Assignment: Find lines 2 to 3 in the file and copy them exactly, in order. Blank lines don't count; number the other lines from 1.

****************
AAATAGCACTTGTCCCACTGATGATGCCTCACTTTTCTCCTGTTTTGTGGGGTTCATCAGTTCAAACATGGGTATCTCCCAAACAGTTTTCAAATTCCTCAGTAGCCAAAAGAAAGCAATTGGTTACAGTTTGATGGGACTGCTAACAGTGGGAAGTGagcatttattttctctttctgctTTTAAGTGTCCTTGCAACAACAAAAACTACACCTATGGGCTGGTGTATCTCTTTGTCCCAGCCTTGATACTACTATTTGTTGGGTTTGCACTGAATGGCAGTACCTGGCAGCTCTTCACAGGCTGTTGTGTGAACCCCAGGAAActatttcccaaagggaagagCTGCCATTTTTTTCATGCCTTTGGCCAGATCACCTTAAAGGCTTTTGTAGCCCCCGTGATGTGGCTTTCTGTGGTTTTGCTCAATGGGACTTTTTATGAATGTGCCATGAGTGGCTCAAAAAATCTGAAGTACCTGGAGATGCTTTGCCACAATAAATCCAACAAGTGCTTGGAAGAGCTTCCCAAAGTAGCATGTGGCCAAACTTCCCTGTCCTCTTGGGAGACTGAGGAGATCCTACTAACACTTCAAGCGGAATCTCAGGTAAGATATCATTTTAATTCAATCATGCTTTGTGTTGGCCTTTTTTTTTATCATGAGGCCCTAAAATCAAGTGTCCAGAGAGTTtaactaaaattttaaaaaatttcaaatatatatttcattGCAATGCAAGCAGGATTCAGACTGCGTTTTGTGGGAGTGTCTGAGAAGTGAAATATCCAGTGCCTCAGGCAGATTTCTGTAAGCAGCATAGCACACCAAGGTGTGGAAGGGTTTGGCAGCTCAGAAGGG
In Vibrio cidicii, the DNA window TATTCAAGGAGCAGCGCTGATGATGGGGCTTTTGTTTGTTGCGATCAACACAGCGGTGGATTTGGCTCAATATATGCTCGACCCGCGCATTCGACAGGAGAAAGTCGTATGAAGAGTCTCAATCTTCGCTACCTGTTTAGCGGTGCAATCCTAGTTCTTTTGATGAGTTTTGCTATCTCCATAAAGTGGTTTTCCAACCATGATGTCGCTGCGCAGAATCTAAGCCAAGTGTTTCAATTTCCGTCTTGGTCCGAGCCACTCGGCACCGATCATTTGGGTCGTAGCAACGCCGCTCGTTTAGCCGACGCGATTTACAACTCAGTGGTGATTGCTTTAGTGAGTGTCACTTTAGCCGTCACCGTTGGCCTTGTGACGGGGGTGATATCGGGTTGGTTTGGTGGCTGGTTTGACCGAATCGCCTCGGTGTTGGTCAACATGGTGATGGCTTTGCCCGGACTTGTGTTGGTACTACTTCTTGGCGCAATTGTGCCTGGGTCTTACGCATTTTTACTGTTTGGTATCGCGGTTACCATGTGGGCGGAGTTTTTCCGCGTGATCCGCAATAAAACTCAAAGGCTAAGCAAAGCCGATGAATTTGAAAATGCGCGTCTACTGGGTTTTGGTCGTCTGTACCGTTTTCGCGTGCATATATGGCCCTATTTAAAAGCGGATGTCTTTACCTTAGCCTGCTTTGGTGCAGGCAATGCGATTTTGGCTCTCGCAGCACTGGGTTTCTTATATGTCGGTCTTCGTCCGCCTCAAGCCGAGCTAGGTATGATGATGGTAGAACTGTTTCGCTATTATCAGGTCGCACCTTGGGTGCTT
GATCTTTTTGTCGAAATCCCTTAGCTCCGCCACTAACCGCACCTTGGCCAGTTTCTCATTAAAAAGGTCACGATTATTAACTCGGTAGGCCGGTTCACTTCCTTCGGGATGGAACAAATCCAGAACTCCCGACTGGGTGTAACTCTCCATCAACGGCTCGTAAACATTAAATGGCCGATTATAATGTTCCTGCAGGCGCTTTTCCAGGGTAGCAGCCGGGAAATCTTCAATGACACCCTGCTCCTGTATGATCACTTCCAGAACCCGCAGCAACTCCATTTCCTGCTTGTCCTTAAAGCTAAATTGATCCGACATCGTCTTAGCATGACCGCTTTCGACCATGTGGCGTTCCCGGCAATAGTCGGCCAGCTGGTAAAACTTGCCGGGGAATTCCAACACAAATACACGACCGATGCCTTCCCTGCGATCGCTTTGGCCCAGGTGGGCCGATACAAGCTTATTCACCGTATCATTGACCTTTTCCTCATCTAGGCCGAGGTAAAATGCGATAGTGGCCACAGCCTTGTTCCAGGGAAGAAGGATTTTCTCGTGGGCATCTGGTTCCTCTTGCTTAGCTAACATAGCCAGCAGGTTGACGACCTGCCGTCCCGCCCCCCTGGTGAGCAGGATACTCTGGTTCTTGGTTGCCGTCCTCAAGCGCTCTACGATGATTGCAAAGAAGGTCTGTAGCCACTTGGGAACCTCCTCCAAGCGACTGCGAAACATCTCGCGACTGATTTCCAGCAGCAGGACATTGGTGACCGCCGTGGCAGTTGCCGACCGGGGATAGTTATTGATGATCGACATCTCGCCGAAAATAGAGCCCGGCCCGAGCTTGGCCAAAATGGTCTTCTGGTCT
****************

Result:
In Vibrio cidicii, the DNA window TATTCAAGGAGCAGCGCTGATGATGGGGCTTTTGTTTGTTGCGATCAACACAGCGGTGGATTTGGCTCAATATATGCTCGACCCGCGCATTCGACAGGAGAAAGTCGTATGAAGAGTCTCAATCTTCGCTACCTGTTTAGCGGTGCAATCCTAGTTCTTTTGATGAGTTTTGCTATCTCCATAAAGTGGTTTTCCAACCATGATGTCGCTGCGCAGAATCTAAGCCAAGTGTTTCAATTTCCGTCTTGGTCCGAGCCACTCGGCACCGATCATTTGGGTCGTAGCAACGCCGCTCGTTTAGCCGACGCGATTTACAACTCAGTGGTGATTGCTTTAGTGAGTGTCACTTTAGCCGTCACCGTTGGCCTTGTGACGGGGGTGATATCGGGTTGGTTTGGTGGCTGGTTTGACCGAATCGCCTCGGTGTTGGTCAACATGGTGATGGCTTTGCCCGGACTTGTGTTGGTACTACTTCTTGGCGCAATTGTGCCTGGGTCTTACGCATTTTTACTGTTTGGTATCGCGGTTACCATGTGGGCGGAGTTTTTCCGCGTGATCCGCAATAAAACTCAAAGGCTAAGCAAAGCCGATGAATTTGAAAATGCGCGTCTACTGGGTTTTGGTCGTCTGTACCGTTTTCGCGTGCATATATGGCCCTATTTAAAAGCGGATGTCTTTACCTTAGCCTGCTTTGGTGCAGGCAATGCGATTTTGGCTCTCGCAGCACTGGGTTTCTTATATGTCGGTCTTCGTCCGCCTCAAGCCGAGCTAGGTATGATGATGGTAGAACTGTTTCGCTATTATCAGGTCGCACCTTGGGTGCTT
GATCTTTTTGTCGAAATCCCTTAGCTCCGCCACTAACCGCACCTTGGCCAGTTTCTCATTAAAAAGGTCACGATTATTAACTCGGTAGGCCGGTTCACTTCCTTCGGGATGGAACAAATCCAGAACTCCCGACTGGGTGTAACTCTCCATCAACGGCTCGTAAACATTAAATGGCCGATTATAATGTTCCTGCAGGCGCTTTTCCAGGGTAGCAGCCGGGAAATCTTCAATGACACCCTGCTCCTGTATGATCACTTCCAGAACCCGCAGCAACTCCATTTCCTGCTTGTCCTTAAAGCTAAATTGATCCGACATCGTCTTAGCATGACCGCTTTCGACCATGTGGCGTTCCCGGCAATAGTCGGCCAGCTGGTAAAACTTGCCGGGGAATTCCAACACAAATACACGACCGATGCCTTCCCTGCGATCGCTTTGGCCCAGGTGGGCCGATACAAGCTTATTCACCGTATCATTGACCTTTTCCTCATCTAGGCCGAGGTAAAATGCGATAGTGGCCACAGCCTTGTTCCAGGGAAGAAGGATTTTCTCGTGGGCATCTGGTTCCTCTTGCTTAGCTAACATAGCCAGCAGGTTGACGACCTGCCGTCCCGCCCCCCTGGTGAGCAGGATACTCTGGTTCTTGGTTGCCGTCCTCAAGCGCTCTACGATGATTGCAAAGAAGGTCTGTAGCCACTTGGGAACCTCCTCCAAGCGACTGCGAAACATCTCGCGACTGATTTCCAGCAGCAGGACATTGGTGACCGCCGTGGCAGTTGCCGACCGGGGATAGTTATTGATGATCGACATCTCGCCGAAAATAGAGCCCGGCCCGAGCTTGGCCAAAATGGTCTTCTGGTCT